ELECTED TO THE SENATE OF THE UNITED STATES--ILLNESS AND DEATH OF MRS. WEBSTER AT NEW YORK--HER FUNERAL IN BOSTON--RETURN OF MR. WEBSTER TO WASHINGTON--VISITED BY MR. TICKNOR AND MR. PRESCOTT--SPEECH FOR THE REVOLUTIONARY OFFICERS--SPEECH ON THE TARIFF--PUBLIC DINNER IN BOSTON--THE PRESIDENTIAL ELECTION--PROSECUTES FOR A LIBEL--ADDRESS BEFORE THE BOSTON MECHANICS' ASSOCIATION.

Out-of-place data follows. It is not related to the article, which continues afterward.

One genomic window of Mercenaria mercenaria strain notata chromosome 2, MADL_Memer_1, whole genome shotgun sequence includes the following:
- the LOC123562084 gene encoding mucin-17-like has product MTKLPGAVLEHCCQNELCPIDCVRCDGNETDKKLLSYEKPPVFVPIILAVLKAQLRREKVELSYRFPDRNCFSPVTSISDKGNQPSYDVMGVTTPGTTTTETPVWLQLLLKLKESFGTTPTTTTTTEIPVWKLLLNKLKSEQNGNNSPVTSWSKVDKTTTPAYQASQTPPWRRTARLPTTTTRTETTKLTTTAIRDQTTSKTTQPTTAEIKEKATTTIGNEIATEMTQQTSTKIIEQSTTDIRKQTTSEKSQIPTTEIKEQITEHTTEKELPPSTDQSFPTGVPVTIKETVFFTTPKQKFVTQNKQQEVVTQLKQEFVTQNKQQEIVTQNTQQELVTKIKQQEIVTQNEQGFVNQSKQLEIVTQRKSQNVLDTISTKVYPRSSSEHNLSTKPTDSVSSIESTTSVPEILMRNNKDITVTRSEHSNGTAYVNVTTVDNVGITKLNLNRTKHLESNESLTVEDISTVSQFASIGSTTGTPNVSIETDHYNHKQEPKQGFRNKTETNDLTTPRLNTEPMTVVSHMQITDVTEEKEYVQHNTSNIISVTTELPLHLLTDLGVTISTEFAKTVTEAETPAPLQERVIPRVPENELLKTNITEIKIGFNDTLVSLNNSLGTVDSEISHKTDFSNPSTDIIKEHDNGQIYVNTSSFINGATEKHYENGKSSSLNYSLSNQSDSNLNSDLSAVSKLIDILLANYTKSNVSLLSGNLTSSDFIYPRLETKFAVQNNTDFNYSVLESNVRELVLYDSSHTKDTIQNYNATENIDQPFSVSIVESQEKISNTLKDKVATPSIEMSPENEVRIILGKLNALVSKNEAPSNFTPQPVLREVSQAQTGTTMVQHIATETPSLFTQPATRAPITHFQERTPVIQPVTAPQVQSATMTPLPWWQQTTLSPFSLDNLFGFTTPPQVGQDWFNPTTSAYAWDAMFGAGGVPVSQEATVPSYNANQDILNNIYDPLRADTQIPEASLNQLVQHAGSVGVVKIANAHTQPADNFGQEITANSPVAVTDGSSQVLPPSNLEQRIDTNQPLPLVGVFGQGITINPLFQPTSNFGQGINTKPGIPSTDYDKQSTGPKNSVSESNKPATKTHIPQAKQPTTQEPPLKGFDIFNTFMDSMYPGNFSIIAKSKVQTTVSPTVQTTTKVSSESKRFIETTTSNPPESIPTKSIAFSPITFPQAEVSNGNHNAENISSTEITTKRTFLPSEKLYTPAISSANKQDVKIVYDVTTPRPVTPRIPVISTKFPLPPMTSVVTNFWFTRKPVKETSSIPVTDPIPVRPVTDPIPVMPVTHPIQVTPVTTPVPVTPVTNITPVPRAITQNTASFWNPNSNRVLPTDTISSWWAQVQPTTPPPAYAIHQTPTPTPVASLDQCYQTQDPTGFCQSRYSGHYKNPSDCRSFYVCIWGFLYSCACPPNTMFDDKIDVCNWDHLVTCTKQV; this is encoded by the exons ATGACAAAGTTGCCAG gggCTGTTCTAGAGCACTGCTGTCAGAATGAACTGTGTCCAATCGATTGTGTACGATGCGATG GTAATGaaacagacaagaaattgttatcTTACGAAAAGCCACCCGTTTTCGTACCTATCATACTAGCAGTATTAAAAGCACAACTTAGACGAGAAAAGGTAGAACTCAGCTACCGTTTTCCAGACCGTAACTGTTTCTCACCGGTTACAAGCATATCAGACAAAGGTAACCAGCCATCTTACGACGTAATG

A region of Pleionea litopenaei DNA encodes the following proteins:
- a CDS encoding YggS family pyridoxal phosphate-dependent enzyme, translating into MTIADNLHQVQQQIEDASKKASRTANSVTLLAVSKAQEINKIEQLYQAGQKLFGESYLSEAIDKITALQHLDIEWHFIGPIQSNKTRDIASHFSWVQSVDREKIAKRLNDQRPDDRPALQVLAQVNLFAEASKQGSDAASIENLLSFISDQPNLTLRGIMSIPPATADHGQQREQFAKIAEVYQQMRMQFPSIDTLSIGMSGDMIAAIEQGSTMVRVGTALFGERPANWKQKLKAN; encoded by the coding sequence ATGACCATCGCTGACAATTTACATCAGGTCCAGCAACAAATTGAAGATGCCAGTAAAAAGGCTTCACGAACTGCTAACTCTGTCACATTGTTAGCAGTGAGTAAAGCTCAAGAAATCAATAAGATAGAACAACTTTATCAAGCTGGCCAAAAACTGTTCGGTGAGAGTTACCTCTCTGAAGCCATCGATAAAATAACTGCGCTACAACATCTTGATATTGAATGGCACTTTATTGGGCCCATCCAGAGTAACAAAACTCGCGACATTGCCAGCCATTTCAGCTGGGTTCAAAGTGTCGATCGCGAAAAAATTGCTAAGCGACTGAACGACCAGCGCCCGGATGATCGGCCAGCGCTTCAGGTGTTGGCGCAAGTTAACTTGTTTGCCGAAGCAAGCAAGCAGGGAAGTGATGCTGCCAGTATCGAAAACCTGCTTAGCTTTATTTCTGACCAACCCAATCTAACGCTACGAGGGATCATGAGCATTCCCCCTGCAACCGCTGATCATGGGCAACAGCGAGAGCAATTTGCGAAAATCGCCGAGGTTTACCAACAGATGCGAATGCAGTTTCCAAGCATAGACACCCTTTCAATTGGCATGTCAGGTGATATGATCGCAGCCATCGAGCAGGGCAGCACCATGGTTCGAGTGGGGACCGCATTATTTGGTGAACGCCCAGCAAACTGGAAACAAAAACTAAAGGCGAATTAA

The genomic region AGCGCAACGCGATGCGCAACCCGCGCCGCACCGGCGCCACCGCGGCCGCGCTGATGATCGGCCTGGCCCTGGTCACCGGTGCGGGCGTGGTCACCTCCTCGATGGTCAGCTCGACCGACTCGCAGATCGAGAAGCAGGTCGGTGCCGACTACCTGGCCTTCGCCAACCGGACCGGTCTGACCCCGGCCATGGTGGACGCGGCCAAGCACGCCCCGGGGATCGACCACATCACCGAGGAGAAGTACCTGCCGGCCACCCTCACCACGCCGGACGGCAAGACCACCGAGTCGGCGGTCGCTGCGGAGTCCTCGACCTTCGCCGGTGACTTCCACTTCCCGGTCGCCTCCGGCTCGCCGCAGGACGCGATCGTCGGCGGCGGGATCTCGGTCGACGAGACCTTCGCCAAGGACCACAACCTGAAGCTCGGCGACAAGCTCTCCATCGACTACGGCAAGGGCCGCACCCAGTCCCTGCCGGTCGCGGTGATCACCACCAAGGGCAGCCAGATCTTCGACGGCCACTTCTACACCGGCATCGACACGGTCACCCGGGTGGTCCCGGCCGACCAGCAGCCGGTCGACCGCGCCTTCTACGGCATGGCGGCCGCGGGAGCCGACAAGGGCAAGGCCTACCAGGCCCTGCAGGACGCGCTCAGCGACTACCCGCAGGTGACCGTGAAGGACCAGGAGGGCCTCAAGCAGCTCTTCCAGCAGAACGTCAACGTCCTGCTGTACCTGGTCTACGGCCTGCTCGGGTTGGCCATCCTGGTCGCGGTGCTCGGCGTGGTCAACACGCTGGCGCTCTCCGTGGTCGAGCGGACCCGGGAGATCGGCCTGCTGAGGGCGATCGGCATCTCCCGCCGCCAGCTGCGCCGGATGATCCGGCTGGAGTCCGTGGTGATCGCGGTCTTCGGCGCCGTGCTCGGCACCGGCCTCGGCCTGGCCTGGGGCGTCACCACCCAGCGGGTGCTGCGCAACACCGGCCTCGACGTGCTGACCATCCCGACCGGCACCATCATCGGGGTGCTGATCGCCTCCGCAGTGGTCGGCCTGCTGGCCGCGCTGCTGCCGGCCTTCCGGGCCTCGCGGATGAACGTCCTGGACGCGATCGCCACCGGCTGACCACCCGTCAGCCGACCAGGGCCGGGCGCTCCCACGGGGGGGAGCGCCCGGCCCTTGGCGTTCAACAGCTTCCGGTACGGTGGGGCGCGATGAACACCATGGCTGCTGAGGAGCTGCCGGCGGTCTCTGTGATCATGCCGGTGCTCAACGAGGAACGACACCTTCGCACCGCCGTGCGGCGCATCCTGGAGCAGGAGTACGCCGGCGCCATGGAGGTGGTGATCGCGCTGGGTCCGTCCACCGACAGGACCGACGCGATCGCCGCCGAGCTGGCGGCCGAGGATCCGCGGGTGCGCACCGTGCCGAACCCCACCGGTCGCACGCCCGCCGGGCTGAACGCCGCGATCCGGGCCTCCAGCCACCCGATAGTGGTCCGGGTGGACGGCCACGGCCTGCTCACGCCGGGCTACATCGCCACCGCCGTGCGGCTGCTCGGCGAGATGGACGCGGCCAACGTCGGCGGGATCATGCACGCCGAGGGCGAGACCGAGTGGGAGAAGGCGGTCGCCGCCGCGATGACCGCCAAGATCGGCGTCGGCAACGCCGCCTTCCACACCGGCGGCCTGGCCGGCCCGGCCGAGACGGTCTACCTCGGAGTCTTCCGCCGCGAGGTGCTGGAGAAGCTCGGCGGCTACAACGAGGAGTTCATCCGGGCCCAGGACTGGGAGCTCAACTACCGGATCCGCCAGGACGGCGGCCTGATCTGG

THE relation of Mr. Webster to the administration of Mr. John Quincy Adams did not, as we have seen, commence as the relation of a partisan. At the time of Mr. Adams's election, by the House of Representatives, parties had not yet formed themselves into a distinct division; but the "era of good feeling," which had prevailed under Mr. Monroe, was certain to be followed by divisions among the public men of the country, that would lead to the formation of defined parties, animated by a spirit of hostility the more rancorous, because the opposition was to be made up from previously discordant elements, and fragments of former parties, for the purpose of elevating to the presidency a distinguished military chieftain, who had been one of the defeated candidates at the late election. Mr. Webster desired to postpone the evil day of such parties as long as possible. His general views respecting the principles on which the administration of the Federal Government should be conducted had never been those of the extreme